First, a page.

SAN JOSE, Calif. (UPDATE) - A public transit worker shot dead eight people at a California rail yard Wednesday before turning his gun on himself as police arrived, officials said, in the latest mass shooting to hit the United States.
Multiple victims were also wounded in the attack at the train maintenance compound in San Jose, just south of San Francisco, which has once again shone a spotlight on the country's raging gun control debate.
"What the hell is wrong with us, and when are we going to come to grips with this?" said California Governor Gavin Newsom at a press conference, where he praised the swift response of law enforcement.
Law enforcement officers had rushed to investigate multiple early morning 911 calls reporting gunshots, and entered the compound during an "active shooting," said Russell Davis, a Santa Clara County Sheriff's deputy.
They did not exchange gunfire with the shooter, who died from a self-inflicted gunshot wound.
"I know for sure that when the suspect knew that law enforcement was there he took his own life," said Clara County Sheriff Laurie Smith. "Our deputies were right there at that time."
Bomb squads were deployed after dogs detected "some type of explosives material at the crime scene," and were continuing to scour the site Wednesday afternoon, Davis said.
US President Joe Biden called the incident a "horrific tragedy" and ordered flags to be flown at half-staff, saying in a statement: "There are at least eight families who will never be whole again."
"Once again, I urge Congress to take immediate action and heed the call of the American people, including the vast majority of gun owners, to help end this epidemic of gun violence in America.
"Every life that is taken by a bullet pierces the soul of our nation. We can, and we must, do more."
The suspect -- identified by multiple media outlets as Samuel Cassidy -- was an employee of the Valley Transportation Authority, which provides rail and bus services for San Jose, a Silicon Valley tech hub of almost a million people.
Victims including VTA employees were found shot in two different buildings on the site. The authority's chairman Glenn Hendricks called the shooting a "horrible tragedy."
Dozens of police cars and fire engines lining the streets near the rail yard were joined at the scene by FBI officials. Special agent Craig Fair warned the "fairly sizable crime scene" would take a significant amount of time to process.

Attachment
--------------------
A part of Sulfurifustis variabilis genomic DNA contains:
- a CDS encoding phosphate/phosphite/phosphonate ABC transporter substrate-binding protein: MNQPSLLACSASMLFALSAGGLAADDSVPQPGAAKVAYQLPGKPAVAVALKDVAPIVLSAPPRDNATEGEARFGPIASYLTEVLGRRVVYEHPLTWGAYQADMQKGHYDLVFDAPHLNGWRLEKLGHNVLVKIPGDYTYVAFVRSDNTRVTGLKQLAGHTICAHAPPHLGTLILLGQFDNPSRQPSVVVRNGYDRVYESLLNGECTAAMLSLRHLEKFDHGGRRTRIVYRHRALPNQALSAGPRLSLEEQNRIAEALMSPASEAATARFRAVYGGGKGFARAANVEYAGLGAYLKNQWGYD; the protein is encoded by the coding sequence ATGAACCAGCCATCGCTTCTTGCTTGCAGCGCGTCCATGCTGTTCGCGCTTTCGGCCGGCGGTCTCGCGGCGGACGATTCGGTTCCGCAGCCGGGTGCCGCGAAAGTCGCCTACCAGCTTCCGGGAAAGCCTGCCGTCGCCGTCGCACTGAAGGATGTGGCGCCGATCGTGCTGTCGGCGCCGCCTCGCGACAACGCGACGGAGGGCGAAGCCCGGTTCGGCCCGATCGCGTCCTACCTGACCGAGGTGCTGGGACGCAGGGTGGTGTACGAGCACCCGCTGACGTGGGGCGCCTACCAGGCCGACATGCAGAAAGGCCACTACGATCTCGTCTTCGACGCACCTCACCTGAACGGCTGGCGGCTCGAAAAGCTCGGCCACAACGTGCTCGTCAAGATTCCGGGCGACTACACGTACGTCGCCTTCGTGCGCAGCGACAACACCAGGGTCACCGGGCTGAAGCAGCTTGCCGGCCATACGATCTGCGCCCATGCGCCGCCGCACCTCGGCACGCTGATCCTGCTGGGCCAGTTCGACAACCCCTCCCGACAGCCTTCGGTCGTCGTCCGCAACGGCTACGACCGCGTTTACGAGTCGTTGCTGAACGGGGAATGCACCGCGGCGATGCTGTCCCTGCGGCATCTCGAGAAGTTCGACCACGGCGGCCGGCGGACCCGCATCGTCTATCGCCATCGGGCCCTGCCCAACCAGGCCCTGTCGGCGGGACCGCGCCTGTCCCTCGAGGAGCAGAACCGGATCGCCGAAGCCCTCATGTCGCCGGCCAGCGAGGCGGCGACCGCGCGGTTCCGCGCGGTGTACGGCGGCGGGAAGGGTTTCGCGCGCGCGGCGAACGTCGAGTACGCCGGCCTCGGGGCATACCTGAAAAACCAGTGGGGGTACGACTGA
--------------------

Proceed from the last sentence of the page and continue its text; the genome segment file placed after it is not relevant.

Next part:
Nearby, anxious families of employees waited at a county building for word about the safety their relatives.
"This is a very dark moment for our city and for our community," said San Jose Mayor Sam Liccardo.
Many of those killed or wounded were essential workers who had "helped us get through this horrific pandemic" by keeping public transport operating, he added.
San Jose police were also investigating a house fire believed to be linked to the shooting. According to multiple US media reports, the blaze began at the suspect's home shortly before the attack.
Local officials said the shooting -- which was initially reported before 7:00 am local time (1400 GMT) -- had taken place at an employee meeting, with at least 80 staff on site at the time.
The United States has a long and painful history of deadly gun violence, in the form of a steady daily toll of shootings as well as high-profile mass killings that have targeted schools, work places and shopping centers.
Homicides, mostly gun-driven, have surged in the US over the past year.
Mass shootings have occurred in recent months at a FedEx facility in Indianapolis, an office building in California, a grocery store in Colorado and at several spas in Atlanta.
In August 2019, another mass shooting in the Bay Area left two children and a 25-year-old man dead at a garlic festival in Gilroy, around 30 miles (50 kilometers) south of San Jose.
Biden last month branded US gun violence an "epidemic" and an "international embarrassment."
There were more than 43,000 gun-related deaths in the United States last year, including suicides, according to the Gun Violence Archive.
© Agence France-Presse
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